Monday, 15 March 2010

Gulf of the Farallones National Marine Sanctuary

Sanctuary Sam and I arrived at the Gulf of the Farallones National Marine Sanctuary offices in San Francisco, California today. This is quite near to the Cordell Banks Sanctuary offices I visited earlier this year. I’ve heard San Francisco is famous for its fog, and it was very dull when I came last, but today it was a beautiful, sunny day, and the Golden Gate Bridge, near the sanctuary offices, glowed a bright orangey-red – not golden at all!

Unlike the offshore Cordell Bank sanctuary, the Farallones sanctuary is right next to San Francisco where about 8 million people live. Lots of people, and lots of wildlife, all living side by side. The Farallones sanctuary protects the waters outside the Golden Gate Bridge and around the Farallon Islands, which are about 27 miles offshore. It also includes some shallow coastal areas, called estuaries, like Tomales Bay, and Bolinas Lagoon.
In this map you can see Gulf of the Farallones National Marine Sanctuary where I am now, the Cordell Banks Sanktuary where I visited before and Moneray Bay (my next destination)

But for now there So much to discover here! First we learned about the local wildlife with a Visitor Center tour. The visitors centre has life-sized replicas of white sharks and giant elephant seals.
I'm glad this great white shark is only a model. I know humans are not their usual prey but a little bear like me could easily be mistaken for a tasty morsel. My buddy Steve, back in the UK, teaches people about sharks and he has written books about sharks as well. Steve also has a seal shaped decoy which has been chewed up by great white sharks that the kids can handle.

The enormous elephant seal replicas were fabulous, and we even listened to recorded whale voices – something Sam has experienced before while actually swimming in the ocean with them! Awesome sounds!

The aquariums have big green and tiny pink anemones. They are so huge they look even more like plants.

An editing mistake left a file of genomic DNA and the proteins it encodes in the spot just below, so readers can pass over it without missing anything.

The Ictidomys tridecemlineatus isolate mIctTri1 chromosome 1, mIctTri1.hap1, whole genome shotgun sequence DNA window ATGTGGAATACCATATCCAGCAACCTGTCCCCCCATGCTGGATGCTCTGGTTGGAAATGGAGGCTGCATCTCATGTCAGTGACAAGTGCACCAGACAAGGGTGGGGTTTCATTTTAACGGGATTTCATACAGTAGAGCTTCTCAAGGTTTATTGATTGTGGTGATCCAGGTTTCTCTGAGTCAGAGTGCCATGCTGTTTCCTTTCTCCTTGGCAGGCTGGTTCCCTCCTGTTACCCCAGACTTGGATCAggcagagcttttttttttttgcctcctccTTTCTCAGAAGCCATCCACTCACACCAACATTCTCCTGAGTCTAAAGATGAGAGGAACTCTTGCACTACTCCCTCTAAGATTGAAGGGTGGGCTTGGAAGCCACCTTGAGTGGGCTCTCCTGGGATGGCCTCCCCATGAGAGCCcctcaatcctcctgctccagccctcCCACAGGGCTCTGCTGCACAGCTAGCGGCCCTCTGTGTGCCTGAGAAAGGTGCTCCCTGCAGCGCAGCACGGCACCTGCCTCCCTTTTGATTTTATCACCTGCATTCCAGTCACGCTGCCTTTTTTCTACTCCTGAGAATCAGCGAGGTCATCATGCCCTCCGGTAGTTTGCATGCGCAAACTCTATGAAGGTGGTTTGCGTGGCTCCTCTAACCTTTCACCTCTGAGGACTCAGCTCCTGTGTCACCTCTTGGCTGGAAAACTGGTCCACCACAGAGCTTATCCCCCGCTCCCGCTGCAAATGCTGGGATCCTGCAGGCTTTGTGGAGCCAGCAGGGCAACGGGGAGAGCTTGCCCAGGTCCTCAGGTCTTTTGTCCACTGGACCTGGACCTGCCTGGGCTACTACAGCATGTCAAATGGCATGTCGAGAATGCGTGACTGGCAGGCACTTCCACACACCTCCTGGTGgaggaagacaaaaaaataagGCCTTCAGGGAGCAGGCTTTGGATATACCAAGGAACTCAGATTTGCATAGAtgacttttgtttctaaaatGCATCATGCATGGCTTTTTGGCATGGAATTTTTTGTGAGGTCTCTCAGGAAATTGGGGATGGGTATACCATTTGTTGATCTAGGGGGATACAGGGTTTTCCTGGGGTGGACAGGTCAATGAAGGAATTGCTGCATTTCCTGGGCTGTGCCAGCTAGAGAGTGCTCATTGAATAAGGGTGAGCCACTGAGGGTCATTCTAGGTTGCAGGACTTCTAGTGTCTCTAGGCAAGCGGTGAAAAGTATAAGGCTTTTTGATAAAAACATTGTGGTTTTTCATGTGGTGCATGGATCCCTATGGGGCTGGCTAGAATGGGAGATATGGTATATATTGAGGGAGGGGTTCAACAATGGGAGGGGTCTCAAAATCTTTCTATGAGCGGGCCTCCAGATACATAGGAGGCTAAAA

I was so surprised when I first discovered that sea anemones were actually animals. In another aquarium tank there was a monkeyface prickleback eel named Monty, some crabs, and a big abalone.

I learned that this part of the Pacific Ocean is one of the four most productive areas in the world because of something called “upwelling.” Along the coast here, strong springtime winds push the surface waters offshore and that brings cold water, which has lots of nutrients in it, up to the surface. Near the surface, the combination of nutrients and sunlight allows the tiny one-celled plants, called phytoplankton, to grow really fast – just like a garden that’s been fertilized. Lots of different kinds of animals eat this plankton, including little shrimp-like animals called krill. Krill is a very important food, and there’s so much of it here, giant blue whales come here in the summer to feed on and can eat up to four tons of it each day!

But many other kinds of animals live here, too: 36 species of marine mammals (like Sam’s buddies, the California sea lions, seals, sea otters, porpoises and dolphins), and thousands of different fish, birds and invertebrates – sea snails, limpets, sea stars and sea urchins. In fact, there is so much food here, that many animals travel thousands of miles just to come here and feed, including seabirds and even sea turtles. One bird, the Black-footed Albatross, flies here from Hawaii to get food to bring back for its chicks. It takes the bird three weeks to make the trip here and back – that is a really long way to go for a grocery run!

Black footed albatross

The Farallon Islands, a very rocky and jagged group of rocks, aren’t actually part of the sanctuary, but are a National Wildlife Reserve where hundreds of thousands of seabirds nest, and five types of seals and sea lions come ashore to rest or have their pups (babies).

There are no schools or shops on the islands, not even a dock: to get on the island, a crane lifts people and supplies from a boat onto ledge. That must be exciting – and maybe just a bit scary. Only a few scientists can live on the island at a time, to make sure the wildlife won’t be disturbed.

The Sanctuary Visitor Center exhibits gave us just a sneak preview of different animals and habitats of the sanctuary. We got to get an up-close look at some these animals in the visitors centre aquariums, and found some of the same creatures under the dock and among the rocks and sand on the beach outside the visitors centre. We are hoping to encounter even more of them out in the wild during the rest of our visit.

All the animals - the tiniest krill, the birds, seals, fish, whales and even sharks that feed in the sanctuary waters around the islands, and the humans that fish or swim in these waters need a clean, healthy ocean to survive. And that’s why this area is a sanctuary – because things like ocean dumping and oil drilling that would pollute the water, or disturbing wildlife are not allowed. It’s good for them, and good for us.

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